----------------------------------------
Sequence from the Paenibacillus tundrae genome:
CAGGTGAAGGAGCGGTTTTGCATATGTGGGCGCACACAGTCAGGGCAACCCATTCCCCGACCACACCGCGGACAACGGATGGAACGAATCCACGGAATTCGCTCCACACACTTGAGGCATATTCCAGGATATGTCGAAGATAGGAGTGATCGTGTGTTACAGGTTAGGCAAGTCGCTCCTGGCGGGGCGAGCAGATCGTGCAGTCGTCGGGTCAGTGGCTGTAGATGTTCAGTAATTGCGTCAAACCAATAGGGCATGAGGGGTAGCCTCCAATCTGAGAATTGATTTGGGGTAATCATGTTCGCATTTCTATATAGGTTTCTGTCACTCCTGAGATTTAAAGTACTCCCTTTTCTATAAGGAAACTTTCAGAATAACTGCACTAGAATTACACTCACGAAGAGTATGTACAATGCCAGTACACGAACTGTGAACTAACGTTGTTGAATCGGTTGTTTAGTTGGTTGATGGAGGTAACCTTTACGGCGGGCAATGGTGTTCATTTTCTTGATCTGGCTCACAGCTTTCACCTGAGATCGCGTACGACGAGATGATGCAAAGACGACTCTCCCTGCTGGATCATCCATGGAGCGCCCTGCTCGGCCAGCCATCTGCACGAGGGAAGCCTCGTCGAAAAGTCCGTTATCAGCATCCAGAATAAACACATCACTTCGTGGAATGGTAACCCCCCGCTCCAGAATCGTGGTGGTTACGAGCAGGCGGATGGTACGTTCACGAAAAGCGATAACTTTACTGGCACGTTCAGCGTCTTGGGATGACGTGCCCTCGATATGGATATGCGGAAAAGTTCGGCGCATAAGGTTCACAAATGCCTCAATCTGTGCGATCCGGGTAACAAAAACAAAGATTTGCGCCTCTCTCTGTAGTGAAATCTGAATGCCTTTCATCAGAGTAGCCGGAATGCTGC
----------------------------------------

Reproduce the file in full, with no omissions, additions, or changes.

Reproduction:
Sequence from the Paenibacillus tundrae genome:
CAGGTGAAGGAGCGGTTTTGCATATGTGGGCGCACACAGTCAGGGCAACCCATTCCCCGACCACACCGCGGACAACGGATGGAACGAATCCACGGAATTCGCTCCACACACTTGAGGCATATTCCAGGATATGTCGAAGATAGGAGTGATCGTGTGTTACAGGTTAGGCAAGTCGCTCCTGGCGGGGCGAGCAGATCGTGCAGTCGTCGGGTCAGTGGCTGTAGATGTTCAGTAATTGCGTCAAACCAATAGGGCATGAGGGGTAGCCTCCAATCTGAGAATTGATTTGGGGTAATCATGTTCGCATTTCTATATAGGTTTCTGTCACTCCTGAGATTTAAAGTACTCCCTTTTCTATAAGGAAACTTTCAGAATAACTGCACTAGAATTACACTCACGAAGAGTATGTACAATGCCAGTACACGAACTGTGAACTAACGTTGTTGAATCGGTTGTTTAGTTGGTTGATGGAGGTAACCTTTACGGCGGGCAATGGTGTTCATTTTCTTGATCTGGCTCACAGCTTTCACCTGAGATCGCGTACGACGAGATGATGCAAAGACGACTCTCCCTGCTGGATCATCCATGGAGCGCCCTGCTCGGCCAGCCATCTGCACGAGGGAAGCCTCGTCGAAAAGTCCGTTATCAGCATCCAGAATAAACACATCACTTCGTGGAATGGTAACCCCCCGCTCCAGAATCGTGGTGGTTACGAGCAGGCGGATGGTACGTTCACGAAAAGCGATAACTTTACTGGCACGTTCAGCGTCTTGGGATGACGTGCCCTCGATATGGATATGCGGAAAAGTTCGGCGCATAAGGTTCACAAATGCCTCAATCTGTGCGATCCGGGTAACAAAAACAAAGATTTGCGCCTCTCTCTGTAGTGAAATCTGAATGCCTTTCATCAGAGTAGCCGGAATGCTGC